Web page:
Ian J Sutherland Business Change Expert

Ian J Sutherland is a highly skilled director with expertise in governance, partnerships and regulation and almost four decades of experience serving as a powerful catalyst for change for organisations of all sizes and sectors. He thrives on identifying areas for innovation and improvement, forming effective strategies to drive efficiency and create bottom-line results. He has a proven capacity to serve as a bridge between organisations and functions, creating unity and operational coherence. A personable and creative leader, with a unique insight and the ability to see the big picture and provide constructive challenge, he writes on many matters including the delivery of change in today's world and is an opportunistic photographer who seeks to capture images that interest him. He enjoys good beer, good company and good music - not necessarily in that order.


Project Management for Founders – Effective Planning (Part 1)

Continuing to deliver on my promise to help Founders use the best of project management in their endeavours, I wanted to touch upon planning in this article.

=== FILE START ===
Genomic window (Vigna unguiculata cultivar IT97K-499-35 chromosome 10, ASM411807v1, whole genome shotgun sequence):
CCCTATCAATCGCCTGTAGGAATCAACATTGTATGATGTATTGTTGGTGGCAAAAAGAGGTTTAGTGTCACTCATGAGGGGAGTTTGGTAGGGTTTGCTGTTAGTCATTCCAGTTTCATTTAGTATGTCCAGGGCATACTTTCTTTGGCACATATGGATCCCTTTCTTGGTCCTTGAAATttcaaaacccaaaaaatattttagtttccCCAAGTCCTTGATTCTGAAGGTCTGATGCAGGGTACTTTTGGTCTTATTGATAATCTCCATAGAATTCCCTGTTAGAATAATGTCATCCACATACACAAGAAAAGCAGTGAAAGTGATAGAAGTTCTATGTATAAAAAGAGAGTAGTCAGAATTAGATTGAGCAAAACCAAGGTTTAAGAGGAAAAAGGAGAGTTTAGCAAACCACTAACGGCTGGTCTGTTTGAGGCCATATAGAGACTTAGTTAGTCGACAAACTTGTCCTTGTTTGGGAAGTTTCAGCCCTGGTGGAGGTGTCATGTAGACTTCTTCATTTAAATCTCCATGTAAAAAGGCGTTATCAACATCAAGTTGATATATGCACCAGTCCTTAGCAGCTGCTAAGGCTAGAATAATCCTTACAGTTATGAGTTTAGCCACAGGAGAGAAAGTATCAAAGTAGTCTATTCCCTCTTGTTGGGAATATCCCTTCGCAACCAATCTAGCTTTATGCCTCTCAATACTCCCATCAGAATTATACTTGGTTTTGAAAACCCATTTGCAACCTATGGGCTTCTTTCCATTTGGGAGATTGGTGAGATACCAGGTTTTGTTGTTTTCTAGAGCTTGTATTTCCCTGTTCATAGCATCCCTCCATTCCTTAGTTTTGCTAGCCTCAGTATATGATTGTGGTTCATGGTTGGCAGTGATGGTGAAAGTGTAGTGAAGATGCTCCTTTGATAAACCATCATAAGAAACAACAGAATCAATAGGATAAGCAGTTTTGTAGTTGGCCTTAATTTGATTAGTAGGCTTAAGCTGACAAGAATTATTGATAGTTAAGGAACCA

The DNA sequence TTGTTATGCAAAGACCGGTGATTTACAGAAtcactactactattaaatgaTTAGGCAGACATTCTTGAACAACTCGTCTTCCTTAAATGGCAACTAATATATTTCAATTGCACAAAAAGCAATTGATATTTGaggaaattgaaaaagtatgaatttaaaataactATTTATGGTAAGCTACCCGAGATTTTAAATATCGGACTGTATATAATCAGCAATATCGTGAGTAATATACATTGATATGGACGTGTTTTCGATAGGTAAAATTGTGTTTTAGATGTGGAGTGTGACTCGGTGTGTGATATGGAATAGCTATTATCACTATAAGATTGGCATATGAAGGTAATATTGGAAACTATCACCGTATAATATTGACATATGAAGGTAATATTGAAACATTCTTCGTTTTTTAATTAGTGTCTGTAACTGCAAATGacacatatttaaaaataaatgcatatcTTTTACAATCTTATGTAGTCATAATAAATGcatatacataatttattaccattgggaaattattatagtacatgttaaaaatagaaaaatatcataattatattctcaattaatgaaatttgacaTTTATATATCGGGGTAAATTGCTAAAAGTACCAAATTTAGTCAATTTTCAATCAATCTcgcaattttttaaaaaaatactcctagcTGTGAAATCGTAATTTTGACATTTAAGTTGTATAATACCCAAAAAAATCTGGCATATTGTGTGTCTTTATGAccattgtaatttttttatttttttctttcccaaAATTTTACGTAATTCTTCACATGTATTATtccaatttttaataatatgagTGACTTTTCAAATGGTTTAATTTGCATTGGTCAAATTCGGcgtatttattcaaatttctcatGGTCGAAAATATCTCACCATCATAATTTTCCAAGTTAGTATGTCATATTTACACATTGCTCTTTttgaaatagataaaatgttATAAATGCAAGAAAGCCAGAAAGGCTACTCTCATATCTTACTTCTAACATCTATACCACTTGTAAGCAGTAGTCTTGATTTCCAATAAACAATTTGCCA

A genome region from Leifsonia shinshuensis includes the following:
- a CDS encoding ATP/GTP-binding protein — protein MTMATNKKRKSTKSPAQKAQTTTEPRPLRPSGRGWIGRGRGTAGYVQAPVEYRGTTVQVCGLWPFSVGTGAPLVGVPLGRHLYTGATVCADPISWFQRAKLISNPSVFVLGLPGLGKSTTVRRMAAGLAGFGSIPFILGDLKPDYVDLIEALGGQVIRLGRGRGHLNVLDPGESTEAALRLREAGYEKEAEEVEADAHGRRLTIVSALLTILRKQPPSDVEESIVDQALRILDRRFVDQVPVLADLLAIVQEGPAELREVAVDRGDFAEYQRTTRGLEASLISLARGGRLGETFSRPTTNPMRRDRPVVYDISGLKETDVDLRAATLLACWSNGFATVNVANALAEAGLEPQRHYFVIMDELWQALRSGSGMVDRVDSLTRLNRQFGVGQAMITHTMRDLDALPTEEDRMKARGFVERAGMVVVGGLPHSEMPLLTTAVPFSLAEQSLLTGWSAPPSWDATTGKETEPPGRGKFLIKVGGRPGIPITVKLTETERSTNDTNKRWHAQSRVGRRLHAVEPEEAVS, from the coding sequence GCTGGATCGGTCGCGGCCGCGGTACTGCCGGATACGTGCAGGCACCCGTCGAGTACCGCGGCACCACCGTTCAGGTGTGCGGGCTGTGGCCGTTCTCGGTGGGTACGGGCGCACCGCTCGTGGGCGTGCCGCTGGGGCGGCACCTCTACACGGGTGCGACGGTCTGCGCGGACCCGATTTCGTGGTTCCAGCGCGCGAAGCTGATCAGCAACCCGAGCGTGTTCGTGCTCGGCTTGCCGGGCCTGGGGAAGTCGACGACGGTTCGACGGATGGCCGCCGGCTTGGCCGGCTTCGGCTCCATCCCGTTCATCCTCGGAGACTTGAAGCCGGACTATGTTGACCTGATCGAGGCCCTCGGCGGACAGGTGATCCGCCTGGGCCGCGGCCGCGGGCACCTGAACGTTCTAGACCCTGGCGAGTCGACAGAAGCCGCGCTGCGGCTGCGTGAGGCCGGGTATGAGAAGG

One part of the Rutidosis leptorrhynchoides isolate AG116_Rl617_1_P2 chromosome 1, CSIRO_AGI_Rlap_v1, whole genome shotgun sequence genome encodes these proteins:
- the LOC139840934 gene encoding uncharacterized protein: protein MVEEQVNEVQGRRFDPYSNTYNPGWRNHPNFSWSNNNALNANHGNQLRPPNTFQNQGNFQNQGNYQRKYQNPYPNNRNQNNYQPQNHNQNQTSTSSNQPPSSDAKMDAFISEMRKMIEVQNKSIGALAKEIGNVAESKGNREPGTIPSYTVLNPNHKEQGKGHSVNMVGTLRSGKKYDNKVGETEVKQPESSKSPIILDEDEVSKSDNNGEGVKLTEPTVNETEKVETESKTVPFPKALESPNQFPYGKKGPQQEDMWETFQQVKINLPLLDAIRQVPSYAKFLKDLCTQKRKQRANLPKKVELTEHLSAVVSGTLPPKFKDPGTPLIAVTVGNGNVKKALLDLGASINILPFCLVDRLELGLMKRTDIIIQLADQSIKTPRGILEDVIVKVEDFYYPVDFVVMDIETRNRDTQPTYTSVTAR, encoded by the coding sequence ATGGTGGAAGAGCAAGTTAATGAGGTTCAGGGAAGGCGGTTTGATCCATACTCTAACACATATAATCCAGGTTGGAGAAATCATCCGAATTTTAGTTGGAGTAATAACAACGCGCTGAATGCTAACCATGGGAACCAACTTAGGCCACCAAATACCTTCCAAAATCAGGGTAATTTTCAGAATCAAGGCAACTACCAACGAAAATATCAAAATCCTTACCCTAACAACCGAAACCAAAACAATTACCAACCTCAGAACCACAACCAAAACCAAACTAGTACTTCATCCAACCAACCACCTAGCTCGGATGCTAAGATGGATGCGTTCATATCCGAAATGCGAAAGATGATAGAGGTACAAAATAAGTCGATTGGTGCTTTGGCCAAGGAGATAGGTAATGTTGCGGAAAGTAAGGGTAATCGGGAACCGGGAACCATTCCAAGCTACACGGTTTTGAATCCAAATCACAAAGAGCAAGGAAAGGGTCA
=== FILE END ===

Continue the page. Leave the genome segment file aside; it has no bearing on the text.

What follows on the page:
Project Management for Founders - Framing the Right Objective

So, in my last article, I promised to try and give Founders some practical advice regarding project management. This post is the first piece of that advice, and for that we shall start at the very beginning which, as they say, is a very good place to start.


What is Success?

The other day I received a mail from the UK LinkedIn team asking, “Everybody has their own version of success; what’s yours?” They were inviting posts and comments that would be linked with #ThisIsSuccess.


Project Management for Founders – Finding a Happy Medium

As an experienced project and programme manager in organisations big and small I believe I approach the subject with both a healthy scepticism and an understanding of the benefits that can be created.


The Case For Co-Chairs

Earlier this week I attended a conference for current and aspiring non-executive directors (NED). After an opening session which argued that a NED should be a sceptical friend rather than a critical one, there was a panel discussion on diversity. I am afraid to say that it was rather predictable focusing on the explicit, outward signs of diversity and rather ignored other more subtle, but no less important aspects.


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